They had never met each other and they had never seen each other, but for 15 minutes they were the most important people in each other's lives.
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"When this call fell into my lap, there was an immediate difference about this phone call," Vanessa Minter, a former agent at the Raleigh-Durham American Airlines Reservations Center, said. "She did not give me her name yet. She said, 'I think we're being hijacked.'"
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The call was from Betty Ong, a flight attendant aboard American Airlines Flight 11, which took off from Boston Logan Airport at 7:59 a.m. September 11, 2001. At 8:20, Ong used an Airfone at the back of the plane to dial the reservations center from midair.
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"And she immediately started relaying information," Minter said. "(The hijackers) were in the cockpit within minutes of takeoff, (the crew) can't get into first class. At that time I knew to believe what she was saying. That it was real. To me, she did it all. All I did was play telephone."
Despite her modesty, Minter's role was critical in first taking the call and then patching through her supervisors without delay. Her own calm demeanor complimented Ong's stoic presence as well.
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"For the small and short time I had to deal with her, she was an amazing person," Minter said of Ong. "I don't even know that I could've done what she did. To me she was the front line. That was the first information we had on what was going on."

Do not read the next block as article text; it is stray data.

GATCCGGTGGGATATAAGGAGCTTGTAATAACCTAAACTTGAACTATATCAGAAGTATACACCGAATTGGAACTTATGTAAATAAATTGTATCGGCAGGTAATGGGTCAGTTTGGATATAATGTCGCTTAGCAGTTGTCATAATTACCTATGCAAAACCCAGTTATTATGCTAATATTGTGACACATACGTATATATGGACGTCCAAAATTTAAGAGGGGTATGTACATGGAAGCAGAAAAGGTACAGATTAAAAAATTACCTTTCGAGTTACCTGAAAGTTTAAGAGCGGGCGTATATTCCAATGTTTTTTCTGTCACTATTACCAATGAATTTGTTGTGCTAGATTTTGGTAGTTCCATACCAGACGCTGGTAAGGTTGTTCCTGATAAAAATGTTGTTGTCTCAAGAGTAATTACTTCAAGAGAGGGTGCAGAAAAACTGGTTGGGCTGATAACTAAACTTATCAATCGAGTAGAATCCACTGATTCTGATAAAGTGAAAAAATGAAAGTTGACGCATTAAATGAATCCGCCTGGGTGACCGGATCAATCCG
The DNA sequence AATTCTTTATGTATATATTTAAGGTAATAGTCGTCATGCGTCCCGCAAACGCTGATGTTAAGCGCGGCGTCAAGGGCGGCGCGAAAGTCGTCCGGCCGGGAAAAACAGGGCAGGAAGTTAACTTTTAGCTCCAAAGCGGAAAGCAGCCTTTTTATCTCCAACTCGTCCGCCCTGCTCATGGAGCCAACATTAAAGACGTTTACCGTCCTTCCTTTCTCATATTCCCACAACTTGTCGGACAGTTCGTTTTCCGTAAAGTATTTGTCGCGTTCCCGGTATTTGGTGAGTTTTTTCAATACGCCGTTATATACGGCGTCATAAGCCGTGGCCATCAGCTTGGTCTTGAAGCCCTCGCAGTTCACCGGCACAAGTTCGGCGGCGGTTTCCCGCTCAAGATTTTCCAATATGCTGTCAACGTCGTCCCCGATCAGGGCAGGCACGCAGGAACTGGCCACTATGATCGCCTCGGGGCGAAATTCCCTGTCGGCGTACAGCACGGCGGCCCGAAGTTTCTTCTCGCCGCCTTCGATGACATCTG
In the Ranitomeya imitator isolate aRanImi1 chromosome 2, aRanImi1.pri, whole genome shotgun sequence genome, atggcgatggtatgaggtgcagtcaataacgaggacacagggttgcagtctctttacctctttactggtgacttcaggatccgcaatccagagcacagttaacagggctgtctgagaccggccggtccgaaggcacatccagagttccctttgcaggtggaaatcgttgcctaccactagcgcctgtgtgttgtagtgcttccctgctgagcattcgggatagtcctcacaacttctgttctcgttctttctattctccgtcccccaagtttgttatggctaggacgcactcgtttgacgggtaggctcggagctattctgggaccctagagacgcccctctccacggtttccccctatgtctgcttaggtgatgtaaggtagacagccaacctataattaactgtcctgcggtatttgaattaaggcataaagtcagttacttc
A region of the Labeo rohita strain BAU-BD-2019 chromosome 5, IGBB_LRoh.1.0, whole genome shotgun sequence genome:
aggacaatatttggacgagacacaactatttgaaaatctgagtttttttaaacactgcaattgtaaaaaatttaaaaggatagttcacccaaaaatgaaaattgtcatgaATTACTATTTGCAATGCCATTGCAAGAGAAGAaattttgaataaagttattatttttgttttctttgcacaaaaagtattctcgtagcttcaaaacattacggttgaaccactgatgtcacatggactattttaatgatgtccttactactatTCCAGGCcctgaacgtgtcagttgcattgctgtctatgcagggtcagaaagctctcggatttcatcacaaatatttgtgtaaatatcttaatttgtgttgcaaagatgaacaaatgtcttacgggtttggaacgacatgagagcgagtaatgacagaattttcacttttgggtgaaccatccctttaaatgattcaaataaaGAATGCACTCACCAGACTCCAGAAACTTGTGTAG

A few weeks after the 9/11 attacks, Minter reached out to Ong's family to convey her condolences and praise. Today, Betty Ong's brother, Harry, still has that letter.
"To know now, 20 years later, (Vanessa's) tribute to Betty and the others. It's very meaningful and I appreciate it," Harry Ong told KGO-TV, ABC11's sister station in San Francisco. "Her first duty is for the passengers and for the plane. She didn't call us because her first responsibility as a flight attendant that day was to help the plane and the passengers, and that's why she made that call."
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Betty Ong's memorial in the Bay Area is 3,000 miles away from where Minter lives in North Carolina, but her legacy is something Vanessa vows to keep close to her heart.
"You have to understand. Betty Ong, to me, was the hero. She was the hero. Not me."